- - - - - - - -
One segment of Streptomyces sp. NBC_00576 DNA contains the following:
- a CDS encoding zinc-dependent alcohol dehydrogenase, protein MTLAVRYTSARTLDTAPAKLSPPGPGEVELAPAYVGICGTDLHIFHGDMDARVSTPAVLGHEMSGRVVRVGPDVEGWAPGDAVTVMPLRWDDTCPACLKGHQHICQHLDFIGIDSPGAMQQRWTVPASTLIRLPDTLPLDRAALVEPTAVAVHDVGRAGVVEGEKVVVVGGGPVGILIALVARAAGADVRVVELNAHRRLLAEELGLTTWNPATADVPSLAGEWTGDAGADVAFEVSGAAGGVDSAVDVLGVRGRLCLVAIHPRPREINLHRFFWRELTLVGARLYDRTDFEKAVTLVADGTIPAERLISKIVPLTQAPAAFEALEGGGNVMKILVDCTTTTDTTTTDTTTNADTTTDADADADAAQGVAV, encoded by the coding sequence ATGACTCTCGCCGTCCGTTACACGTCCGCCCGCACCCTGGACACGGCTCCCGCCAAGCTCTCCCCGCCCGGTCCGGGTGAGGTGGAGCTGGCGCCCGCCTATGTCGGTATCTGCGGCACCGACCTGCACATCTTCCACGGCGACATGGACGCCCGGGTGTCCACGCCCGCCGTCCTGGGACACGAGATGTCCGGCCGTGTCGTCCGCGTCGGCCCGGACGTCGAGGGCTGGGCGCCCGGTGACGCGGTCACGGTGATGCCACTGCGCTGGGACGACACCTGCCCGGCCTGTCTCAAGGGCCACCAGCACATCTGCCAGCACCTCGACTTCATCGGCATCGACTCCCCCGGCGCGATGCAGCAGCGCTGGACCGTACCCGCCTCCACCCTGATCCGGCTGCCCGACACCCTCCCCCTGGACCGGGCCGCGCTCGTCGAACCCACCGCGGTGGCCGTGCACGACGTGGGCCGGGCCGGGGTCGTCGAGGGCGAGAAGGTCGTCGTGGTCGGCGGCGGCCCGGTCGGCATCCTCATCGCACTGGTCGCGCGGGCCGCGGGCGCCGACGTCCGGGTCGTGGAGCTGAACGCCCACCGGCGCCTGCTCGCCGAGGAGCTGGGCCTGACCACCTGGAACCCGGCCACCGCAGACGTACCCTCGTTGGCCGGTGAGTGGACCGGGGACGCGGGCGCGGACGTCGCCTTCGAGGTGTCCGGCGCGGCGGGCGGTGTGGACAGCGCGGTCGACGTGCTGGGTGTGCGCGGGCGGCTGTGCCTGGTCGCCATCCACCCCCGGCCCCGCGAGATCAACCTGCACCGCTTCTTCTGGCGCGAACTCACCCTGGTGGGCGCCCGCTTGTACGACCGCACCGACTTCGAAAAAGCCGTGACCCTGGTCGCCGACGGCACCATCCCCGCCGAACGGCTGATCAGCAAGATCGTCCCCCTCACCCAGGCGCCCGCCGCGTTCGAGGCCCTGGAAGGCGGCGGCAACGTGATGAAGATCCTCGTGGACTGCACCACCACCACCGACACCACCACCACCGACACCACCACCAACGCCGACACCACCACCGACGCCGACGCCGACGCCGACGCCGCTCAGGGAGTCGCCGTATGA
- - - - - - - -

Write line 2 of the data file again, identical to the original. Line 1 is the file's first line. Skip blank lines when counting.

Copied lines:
- a CDS encoding zinc-dependent alcohol dehydrogenase, protein MTLAVRYTSARTLDTAPAKLSPPGPGEVELAPAYVGICGTDLHIFHGDMDARVSTPAVLGHEMSGRVVRVGPDVEGWAPGDAVTVMPLRWDDTCPACLKGHQHICQHLDFIGIDSPGAMQQRWTVPASTLIRLPDTLPLDRAALVEPTAVAVHDVGRAGVVEGEKVVVVGGGPVGILIALVARAAGADVRVVELNAHRRLLAEELGLTTWNPATADVPSLAGEWTGDAGADVAFEVSGAAGGVDSAVDVLGVRGRLCLVAIHPRPREINLHRFFWRELTLVGARLYDRTDFEKAVTLVADGTIPAERLISKIVPLTQAPAAFEALEGGGNVMKILVDCTTTTDTTTTDTTTNADTTTDADADADAAQGVAV, encoded by the coding sequence ATGACTCTCGCCGTCCGTTACACGTCCGCCCGCACCCTGGACACGGCTCCCGCCAAGCTCTCCCCGCCCGGTCCGGGTGAGGTGGAGCTGGCGCCCGCCTATGTCGGTATCTGCGGCACCGACCTGCACATCTTCCACGGCGACATGGACGCCCGGGTGTCCACGCCCGCCGTCCTGGGACACGAGATGTCCGGCCGTGTCGTCCGCGTCGGCCCGGACGTCGAGGGCTGGGCGCCCGGTGACGCGGTCACGGTGATGCCACTGCGCTGGGACGACACCTGCCCGGCCTGTCTCAAGGGCCACCAGCACATCTGCCAGCACCTCGACTTCATCGGCATCGACTCCCCCGGCGCGATGCAGCAGCGCTGGACCGTACCCGCCTCCACCCTGATCCGGCTGCCCGACACCCTCCCCCTGGACCGGGCCGCGCTCGTCGAACCCACCGCGGTGGCCGTGCACGACGTGGGCCGGGCCGGGGTCGTCGAGGGCGAGAAGGTCGTCGTGGTCGGCGGCGGCCCGGTCGGCATCCTCATCGCACTGGTCGCGCGGGCCGCGGGCGCCGACGTCCGGGTCGTGGAGCTGAACGCCCACCGGCGCCTGCTCGCCGAGGAGCTGGGCCTGACCACCTGGAACCCGGCCACCGCAGACGTACCCTCGTTGGCCGGTGAGTGGACCGGGGACGCGGGCGCGGACGTCGCCTTCGAGGTGTCCGGCGCGGCGGGCGGTGTGGACAGCGCGGTCGACGTGCTGGGTGTGCGCGGGCGGCTGTGCCTGGTCGCCATCCACCCCCGGCCCCGCGAGATCAACCTGCACCGCTTCTTCTGGCGCGAACTCACCCTGGTGGGCGCCCGCTTGTACGACCGCACCGACTTCGAAAAAGCCGTGACCCTGGTCGCCGACGGCACCATCCCCGCCGAACGGCTGATCAGCAAGATCGTCCCCCTCACCCAGGCGCCCGCCGCGTTCGAGGCCCTGGAAGGCGGCGGCAACGTGATGAAGATCCTCGTGGACTGCACCACCACCACCGACACCACCACCACCGACACCACCACCAACGCCGACACCACCACCGACGCCGACGCCGACGCCGACGCCGCTCAGGGAGTCGCCGTATGA